Clearly, Lean appropriation needs competence development in the whole organisation, and as a Herrero Builders demonstrated, involvement with other members of the Ecosystem. The training permitted to manage a common language between departments and organisations. Also, Herrero’s case shows the paramount of conducting parallel initiatives as the Study Action Groups to reinforce the Lean learning.
Herrero Builders’ Best Practices are presented and described on more than 15 pages in the Lean Product Development Best Practices book. Herrero Builders’ chapter is only one out of the 10 chapters presenting the real-world application of Lean product development in multinational companies.
The hard copy of the book with the 10 cases is available for only 74.99 EUR.
Herrero Builders’ Lean Product Development case is available digitally free of charge to our members.
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ABOUT THE AUTHOR(S)
Lean Analytics Association
Dr. Flores has over 20 years of experience collaborating as an internal or external consultant in different manufacturing and services organizations, leading several initiatives related to Lean Thinking, Business Process improvement, Six Sigma, Supply Chain, Change Management, Open Innovation, Digital Transformation and Human Centered Service Design; providing also training and coaching.
She is co-founder and president of the Lean Analytics Association (LAA) and visiting scholar at the College of Management of the Ecole Polytechnique Fédérale de Lausanne (EPFL) in Switzerland.
She carried out her Post-doc at EPFL collaborating at the Lean Product and Process (LeanPPD) FP7 European project from 2009 to 2013. She completed her PhD in 2006 at the Politecnico di Milano studying Open Innovation Models to enable Industry-University collaboration for innovation. She obtained her Master’s Degree in Manufacturing Systems in 1999 and a Bachelor’s Degree in Mechanical Engineering from Monterrey Tec (ITESM) in 1996.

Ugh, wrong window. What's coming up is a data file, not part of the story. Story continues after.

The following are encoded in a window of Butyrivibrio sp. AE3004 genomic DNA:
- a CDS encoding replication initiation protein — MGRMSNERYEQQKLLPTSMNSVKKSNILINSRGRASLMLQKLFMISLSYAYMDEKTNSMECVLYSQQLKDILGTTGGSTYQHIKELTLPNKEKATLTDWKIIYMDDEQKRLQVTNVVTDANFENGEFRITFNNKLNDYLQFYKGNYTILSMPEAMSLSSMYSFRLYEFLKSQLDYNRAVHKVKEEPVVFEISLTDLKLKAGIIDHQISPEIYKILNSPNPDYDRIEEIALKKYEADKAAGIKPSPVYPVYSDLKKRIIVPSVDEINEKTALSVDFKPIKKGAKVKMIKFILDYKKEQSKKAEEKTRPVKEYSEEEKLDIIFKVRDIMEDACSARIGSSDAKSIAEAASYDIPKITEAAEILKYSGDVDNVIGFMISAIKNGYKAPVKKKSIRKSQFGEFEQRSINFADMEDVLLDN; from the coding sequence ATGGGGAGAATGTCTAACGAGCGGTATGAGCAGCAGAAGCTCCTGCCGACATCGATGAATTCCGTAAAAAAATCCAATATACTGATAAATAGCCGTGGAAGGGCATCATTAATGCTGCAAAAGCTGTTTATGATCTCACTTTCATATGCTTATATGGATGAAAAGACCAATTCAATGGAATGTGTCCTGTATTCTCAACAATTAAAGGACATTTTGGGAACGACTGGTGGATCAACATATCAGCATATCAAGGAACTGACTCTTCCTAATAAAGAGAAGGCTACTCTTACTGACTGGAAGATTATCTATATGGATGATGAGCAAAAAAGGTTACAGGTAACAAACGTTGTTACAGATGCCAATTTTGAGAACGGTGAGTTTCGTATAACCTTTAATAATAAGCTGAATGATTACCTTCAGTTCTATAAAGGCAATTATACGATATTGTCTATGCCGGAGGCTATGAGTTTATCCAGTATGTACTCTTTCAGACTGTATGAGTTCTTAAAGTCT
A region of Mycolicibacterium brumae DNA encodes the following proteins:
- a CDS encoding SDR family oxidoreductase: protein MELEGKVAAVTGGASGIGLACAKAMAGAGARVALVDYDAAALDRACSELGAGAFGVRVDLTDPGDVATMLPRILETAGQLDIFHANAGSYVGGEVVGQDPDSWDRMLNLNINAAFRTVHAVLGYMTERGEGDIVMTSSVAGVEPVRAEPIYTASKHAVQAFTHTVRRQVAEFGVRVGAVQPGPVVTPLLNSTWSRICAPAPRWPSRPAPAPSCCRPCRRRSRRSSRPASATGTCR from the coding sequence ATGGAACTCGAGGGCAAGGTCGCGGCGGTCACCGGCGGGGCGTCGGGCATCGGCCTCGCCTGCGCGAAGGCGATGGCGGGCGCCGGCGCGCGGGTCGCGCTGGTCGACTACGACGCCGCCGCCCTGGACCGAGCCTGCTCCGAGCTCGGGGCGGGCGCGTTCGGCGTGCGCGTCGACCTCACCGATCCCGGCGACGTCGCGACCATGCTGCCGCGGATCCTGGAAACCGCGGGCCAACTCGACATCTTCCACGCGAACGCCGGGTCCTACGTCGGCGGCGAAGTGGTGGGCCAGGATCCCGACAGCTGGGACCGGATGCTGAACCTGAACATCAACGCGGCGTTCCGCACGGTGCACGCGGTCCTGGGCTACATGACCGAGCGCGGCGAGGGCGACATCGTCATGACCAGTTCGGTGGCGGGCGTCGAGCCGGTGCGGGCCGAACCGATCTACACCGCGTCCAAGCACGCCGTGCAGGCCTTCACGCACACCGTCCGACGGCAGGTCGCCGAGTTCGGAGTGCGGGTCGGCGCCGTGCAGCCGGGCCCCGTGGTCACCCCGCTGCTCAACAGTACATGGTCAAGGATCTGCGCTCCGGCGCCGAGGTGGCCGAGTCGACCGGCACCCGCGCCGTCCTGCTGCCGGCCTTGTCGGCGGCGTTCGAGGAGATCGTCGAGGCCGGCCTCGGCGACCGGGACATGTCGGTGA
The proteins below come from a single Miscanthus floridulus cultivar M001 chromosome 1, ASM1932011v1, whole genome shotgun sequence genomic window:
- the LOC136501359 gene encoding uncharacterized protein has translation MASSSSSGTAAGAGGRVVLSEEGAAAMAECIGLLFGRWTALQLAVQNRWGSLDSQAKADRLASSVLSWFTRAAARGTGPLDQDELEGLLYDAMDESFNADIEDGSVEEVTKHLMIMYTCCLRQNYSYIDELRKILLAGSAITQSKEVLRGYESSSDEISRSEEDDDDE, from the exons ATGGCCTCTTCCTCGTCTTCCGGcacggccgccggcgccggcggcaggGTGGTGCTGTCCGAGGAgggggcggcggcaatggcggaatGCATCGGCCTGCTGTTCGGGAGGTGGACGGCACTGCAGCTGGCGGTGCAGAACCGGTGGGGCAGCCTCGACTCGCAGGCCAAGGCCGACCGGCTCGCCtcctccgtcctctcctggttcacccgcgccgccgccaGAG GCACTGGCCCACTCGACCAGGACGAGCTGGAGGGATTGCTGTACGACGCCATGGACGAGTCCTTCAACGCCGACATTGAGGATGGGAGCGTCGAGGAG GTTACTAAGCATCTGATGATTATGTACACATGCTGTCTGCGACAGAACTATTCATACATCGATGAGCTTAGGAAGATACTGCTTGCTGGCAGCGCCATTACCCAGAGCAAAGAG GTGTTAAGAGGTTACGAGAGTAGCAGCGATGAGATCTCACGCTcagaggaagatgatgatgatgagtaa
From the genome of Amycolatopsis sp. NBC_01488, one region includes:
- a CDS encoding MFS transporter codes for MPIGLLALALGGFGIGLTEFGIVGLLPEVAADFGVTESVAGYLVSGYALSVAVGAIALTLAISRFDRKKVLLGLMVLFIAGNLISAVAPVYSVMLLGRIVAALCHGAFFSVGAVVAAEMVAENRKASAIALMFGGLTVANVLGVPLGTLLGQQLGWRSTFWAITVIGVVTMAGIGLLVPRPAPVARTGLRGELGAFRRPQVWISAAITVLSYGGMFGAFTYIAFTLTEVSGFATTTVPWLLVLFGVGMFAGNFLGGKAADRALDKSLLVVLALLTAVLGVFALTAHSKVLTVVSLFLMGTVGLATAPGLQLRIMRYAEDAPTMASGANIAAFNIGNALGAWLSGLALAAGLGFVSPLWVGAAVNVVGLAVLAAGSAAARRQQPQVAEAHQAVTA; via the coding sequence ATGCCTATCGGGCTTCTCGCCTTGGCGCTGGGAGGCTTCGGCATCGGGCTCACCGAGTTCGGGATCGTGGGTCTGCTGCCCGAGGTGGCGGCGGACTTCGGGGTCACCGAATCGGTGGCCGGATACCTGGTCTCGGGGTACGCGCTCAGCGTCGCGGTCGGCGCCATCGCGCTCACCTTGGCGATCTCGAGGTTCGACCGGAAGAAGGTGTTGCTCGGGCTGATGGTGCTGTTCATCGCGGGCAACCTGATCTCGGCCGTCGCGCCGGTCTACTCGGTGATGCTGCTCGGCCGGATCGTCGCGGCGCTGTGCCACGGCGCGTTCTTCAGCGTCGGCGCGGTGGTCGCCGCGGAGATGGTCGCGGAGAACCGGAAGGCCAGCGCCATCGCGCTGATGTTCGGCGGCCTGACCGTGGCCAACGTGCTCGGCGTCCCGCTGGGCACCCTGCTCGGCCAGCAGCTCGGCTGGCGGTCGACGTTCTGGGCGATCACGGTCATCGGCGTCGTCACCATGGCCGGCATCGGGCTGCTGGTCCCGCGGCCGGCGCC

Paulo Napolitano has over 30 years of construction experience as a General Contractor. He has been applying Lean Principles in projects and organizations since 1999. He combines research in innovative areas with practical experience to improve team performance, organization performance, and develop a culture of innovation. His main focus is on Product Development and Product Execution.
He also has been working with General Contractors, Architects, Consultants, and Subcontractors in South America, Europe, and North America. Project sizes that he has worked and he is still working today: from 5 million to 1.2 billion dollars.
JAVIER RICARDO AMAYA SILVA
Lean Analytics Association
Javier Ricardo Amaya Silva is a project leader at Lean Analytics Association. He graduated with honours from Universidad Industrial de Santander with a degree in Mechanical Engineering and thanks to a merit- based scholarship, he obtained his masters’ degree in Engineering and Management of Manufacturing Systems from Cranfield University. There, he researched how Lean and Industry 4.0 technologies can transform the logistics operations.
Before, Javier was a 2-year consultant and developed projects for multiple Colombian manufacturing companies, developing Hazardous Energy Control programs and Electro-mechanical risks assessment. Also, Javier has a vivid entrepreneurial spirit and since 2013, he is the director of a start-up in the interception of the agricultural and technology sector.